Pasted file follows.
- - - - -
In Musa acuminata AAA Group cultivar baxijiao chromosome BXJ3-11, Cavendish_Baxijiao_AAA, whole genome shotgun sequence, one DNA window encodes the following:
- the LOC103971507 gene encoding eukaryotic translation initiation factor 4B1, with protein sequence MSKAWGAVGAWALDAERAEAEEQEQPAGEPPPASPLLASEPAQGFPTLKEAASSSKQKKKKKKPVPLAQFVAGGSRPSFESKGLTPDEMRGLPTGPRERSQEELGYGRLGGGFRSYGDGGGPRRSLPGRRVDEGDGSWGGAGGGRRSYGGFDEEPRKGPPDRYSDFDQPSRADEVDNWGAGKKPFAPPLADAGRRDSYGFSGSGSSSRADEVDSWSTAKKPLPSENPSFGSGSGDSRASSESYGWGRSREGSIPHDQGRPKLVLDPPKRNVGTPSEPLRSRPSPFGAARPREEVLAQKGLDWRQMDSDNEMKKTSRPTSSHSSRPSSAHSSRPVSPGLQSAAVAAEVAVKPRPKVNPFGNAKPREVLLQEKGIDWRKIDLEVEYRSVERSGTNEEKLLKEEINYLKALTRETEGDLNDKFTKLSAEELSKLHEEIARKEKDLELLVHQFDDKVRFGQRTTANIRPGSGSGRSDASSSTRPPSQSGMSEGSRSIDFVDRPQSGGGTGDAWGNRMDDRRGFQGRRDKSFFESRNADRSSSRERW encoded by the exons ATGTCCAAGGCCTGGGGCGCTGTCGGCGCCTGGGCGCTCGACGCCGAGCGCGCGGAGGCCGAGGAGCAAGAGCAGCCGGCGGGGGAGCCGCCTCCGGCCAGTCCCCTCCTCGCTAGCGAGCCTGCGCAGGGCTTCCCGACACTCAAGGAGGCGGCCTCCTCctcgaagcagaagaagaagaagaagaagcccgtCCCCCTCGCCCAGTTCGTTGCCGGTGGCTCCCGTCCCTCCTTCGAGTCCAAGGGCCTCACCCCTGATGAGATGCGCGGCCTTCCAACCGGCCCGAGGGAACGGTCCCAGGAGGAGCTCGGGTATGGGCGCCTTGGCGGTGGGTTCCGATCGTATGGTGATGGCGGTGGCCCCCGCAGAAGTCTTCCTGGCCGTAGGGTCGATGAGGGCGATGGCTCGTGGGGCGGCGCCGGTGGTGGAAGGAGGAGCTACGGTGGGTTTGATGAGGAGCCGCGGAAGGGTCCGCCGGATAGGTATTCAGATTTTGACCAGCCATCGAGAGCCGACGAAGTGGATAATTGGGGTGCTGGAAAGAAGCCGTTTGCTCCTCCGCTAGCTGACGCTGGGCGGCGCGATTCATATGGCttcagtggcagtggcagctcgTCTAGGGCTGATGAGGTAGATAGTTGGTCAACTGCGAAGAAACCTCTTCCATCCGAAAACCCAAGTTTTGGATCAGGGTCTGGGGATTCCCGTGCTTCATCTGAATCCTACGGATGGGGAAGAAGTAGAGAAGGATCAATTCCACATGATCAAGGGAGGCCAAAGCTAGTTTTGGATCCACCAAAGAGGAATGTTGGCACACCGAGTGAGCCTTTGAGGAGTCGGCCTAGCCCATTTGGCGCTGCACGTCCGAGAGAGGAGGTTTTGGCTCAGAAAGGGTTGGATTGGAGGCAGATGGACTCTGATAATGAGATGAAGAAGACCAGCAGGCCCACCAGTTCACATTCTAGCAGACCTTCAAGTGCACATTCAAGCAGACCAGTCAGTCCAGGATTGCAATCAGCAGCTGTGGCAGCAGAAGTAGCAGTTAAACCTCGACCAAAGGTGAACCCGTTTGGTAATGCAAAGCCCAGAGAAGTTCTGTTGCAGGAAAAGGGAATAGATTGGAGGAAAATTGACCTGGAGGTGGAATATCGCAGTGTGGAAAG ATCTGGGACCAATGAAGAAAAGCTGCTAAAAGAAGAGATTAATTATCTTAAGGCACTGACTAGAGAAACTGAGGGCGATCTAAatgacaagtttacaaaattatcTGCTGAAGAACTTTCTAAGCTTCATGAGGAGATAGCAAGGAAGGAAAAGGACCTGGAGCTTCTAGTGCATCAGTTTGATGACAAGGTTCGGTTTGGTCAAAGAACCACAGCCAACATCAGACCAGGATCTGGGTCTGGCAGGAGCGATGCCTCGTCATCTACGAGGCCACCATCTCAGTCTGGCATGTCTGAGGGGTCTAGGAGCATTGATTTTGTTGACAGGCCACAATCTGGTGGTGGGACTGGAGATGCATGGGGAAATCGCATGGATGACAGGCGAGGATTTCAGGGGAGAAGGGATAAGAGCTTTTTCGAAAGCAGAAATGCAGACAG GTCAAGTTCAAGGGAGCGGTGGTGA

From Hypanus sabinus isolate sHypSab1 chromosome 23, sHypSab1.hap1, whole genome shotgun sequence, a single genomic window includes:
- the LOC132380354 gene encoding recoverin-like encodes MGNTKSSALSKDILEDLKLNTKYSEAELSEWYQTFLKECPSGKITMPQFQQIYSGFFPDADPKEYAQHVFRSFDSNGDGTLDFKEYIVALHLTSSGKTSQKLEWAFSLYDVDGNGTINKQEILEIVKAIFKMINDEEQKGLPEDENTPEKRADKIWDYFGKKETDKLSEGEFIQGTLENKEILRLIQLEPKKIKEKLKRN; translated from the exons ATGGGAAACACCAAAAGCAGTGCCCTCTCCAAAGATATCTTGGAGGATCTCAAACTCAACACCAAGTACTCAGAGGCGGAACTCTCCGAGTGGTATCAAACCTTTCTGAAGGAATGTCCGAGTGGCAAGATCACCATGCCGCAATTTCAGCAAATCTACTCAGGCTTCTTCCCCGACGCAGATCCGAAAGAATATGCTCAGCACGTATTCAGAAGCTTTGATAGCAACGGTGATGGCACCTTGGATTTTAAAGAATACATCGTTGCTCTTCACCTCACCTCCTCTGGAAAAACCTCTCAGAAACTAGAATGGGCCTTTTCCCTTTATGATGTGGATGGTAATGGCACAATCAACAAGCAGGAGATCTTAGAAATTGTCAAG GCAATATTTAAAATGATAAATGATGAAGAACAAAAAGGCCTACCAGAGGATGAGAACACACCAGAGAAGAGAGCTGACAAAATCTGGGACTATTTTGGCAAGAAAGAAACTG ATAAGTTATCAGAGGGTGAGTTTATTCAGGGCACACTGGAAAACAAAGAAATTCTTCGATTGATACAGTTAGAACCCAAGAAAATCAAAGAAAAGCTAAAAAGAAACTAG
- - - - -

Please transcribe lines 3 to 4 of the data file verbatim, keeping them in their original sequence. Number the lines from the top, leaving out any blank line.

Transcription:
From Hypanus sabinus isolate sHypSab1 chromosome 23, sHypSab1.hap1, whole genome shotgun sequence, a single genomic window includes:
- the LOC132380354 gene encoding recoverin-like encodes MGNTKSSALSKDILEDLKLNTKYSEAELSEWYQTFLKECPSGKITMPQFQQIYSGFFPDADPKEYAQHVFRSFDSNGDGTLDFKEYIVALHLTSSGKTSQKLEWAFSLYDVDGNGTINKQEILEIVKAIFKMINDEEQKGLPEDENTPEKRADKIWDYFGKKETDKLSEGEFIQGTLENKEILRLIQLEPKKIKEKLKRN; translated from the exons ATGGGAAACACCAAAAGCAGTGCCCTCTCCAAAGATATCTTGGAGGATCTCAAACTCAACACCAAGTACTCAGAGGCGGAACTCTCCGAGTGGTATCAAACCTTTCTGAAGGAATGTCCGAGTGGCAAGATCACCATGCCGCAATTTCAGCAAATCTACTCAGGCTTCTTCCCCGACGCAGATCCGAAAGAATATGCTCAGCACGTATTCAGAAGCTTTGATAGCAACGGTGATGGCACCTTGGATTTTAAAGAATACATCGTTGCTCTTCACCTCACCTCCTCTGGAAAAACCTCTCAGAAACTAGAATGGGCCTTTTCCCTTTATGATGTGGATGGTAATGGCACAATCAACAAGCAGGAGATCTTAGAAATTGTCAAG GCAATATTTAAAATGATAAATGATGAAGAACAAAAAGGCCTACCAGAGGATGAGAACACACCAGAGAAGAGAGCTGACAAAATCTGGGACTATTTTGGCAAGAAAGAAACTG ATAAGTTATCAGAGGGTGAGTTTATTCAGGGCACACTGGAAAACAAAGAAATTCTTCGATTGATACAGTTAGAACCCAAGAAAATCAAAGAAAAGCTAAAAAGAAACTAG